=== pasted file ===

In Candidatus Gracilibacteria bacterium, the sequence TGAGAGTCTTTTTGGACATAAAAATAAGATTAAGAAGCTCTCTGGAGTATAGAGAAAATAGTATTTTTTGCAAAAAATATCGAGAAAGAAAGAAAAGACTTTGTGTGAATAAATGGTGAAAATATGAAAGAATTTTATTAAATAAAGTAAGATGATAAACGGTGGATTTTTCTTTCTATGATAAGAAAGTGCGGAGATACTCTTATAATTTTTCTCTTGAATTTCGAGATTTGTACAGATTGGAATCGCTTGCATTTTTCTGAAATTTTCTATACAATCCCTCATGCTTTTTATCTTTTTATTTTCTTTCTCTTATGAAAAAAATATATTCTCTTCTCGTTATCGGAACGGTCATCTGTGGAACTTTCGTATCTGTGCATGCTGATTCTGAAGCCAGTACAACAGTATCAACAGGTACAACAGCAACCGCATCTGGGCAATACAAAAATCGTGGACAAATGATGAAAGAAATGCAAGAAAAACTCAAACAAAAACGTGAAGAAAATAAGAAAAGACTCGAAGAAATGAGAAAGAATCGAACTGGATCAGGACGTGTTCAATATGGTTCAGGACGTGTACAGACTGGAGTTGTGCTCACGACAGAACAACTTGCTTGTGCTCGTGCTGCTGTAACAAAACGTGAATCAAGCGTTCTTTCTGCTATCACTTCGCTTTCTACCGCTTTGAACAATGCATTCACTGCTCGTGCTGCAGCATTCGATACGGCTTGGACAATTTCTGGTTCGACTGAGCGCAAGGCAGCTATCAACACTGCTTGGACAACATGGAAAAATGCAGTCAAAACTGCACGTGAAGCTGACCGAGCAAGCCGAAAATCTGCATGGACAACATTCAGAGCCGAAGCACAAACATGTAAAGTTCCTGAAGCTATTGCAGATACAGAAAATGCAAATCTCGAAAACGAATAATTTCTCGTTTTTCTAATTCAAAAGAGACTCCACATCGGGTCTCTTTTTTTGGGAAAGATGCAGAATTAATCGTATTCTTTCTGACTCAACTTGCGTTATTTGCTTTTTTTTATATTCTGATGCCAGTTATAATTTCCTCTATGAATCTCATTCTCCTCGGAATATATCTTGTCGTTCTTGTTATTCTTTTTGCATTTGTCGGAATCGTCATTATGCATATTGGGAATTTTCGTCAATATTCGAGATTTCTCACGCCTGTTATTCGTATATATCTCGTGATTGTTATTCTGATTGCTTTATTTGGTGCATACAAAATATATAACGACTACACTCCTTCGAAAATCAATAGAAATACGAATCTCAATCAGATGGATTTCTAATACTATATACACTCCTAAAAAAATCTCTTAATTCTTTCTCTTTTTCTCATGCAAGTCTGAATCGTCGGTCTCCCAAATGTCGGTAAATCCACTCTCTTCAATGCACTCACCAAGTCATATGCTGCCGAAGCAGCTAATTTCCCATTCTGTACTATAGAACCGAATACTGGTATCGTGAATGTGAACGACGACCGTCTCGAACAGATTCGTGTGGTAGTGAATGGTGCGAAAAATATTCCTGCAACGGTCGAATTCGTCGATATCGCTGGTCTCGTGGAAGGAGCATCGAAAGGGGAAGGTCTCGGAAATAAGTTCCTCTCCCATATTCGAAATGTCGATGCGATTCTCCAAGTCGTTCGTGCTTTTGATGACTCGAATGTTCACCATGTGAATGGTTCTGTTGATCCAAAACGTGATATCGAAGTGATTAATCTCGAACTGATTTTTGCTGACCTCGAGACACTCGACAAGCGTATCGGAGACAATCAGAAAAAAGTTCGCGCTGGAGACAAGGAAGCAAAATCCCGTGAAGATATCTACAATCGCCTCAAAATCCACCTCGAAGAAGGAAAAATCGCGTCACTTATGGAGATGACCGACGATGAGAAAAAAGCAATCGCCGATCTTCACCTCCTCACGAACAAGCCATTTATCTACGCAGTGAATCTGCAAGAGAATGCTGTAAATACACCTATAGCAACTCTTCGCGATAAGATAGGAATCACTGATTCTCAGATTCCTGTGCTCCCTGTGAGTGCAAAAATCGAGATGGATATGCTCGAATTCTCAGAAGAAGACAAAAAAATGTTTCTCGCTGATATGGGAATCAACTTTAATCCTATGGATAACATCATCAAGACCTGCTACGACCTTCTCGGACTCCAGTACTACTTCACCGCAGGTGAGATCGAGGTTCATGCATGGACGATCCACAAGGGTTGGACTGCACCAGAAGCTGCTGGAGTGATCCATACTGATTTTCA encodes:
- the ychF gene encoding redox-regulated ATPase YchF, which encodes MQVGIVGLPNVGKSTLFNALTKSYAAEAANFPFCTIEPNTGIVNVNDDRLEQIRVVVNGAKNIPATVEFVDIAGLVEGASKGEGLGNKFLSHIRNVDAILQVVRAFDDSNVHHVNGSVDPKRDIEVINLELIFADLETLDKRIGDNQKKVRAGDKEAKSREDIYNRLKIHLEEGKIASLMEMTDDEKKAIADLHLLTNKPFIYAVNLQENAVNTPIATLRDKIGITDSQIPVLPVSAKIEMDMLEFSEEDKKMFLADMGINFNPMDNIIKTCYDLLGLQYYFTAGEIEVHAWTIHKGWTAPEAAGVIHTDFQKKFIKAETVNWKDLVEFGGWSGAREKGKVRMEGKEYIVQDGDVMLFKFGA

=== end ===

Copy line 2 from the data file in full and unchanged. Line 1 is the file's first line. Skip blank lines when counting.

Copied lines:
- the ychF gene encoding redox-regulated ATPase YchF, which encodes MQVGIVGLPNVGKSTLFNALTKSYAAEAANFPFCTIEPNTGIVNVNDDRLEQIRVVVNGAKNIPATVEFVDIAGLVEGASKGEGLGNKFLSHIRNVDAILQVVRAFDDSNVHHVNGSVDPKRDIEVINLELIFADLETLDKRIGDNQKKVRAGDKEAKSREDIYNRLKIHLEEGKIASLMEMTDDEKKAIADLHLLTNKPFIYAVNLQENAVNTPIATLRDKIGITDSQIPVLPVSAKIEMDMLEFSEEDKKMFLADMGINFNPMDNIIKTCYDLLGLQYYFTAGEIEVHAWTIHKGWTAPEAAGVIHTDFQKKFIKAETVNWKDLVEFGGWSGAREKGKVRMEGKEYIVQDGDVMLFKFGA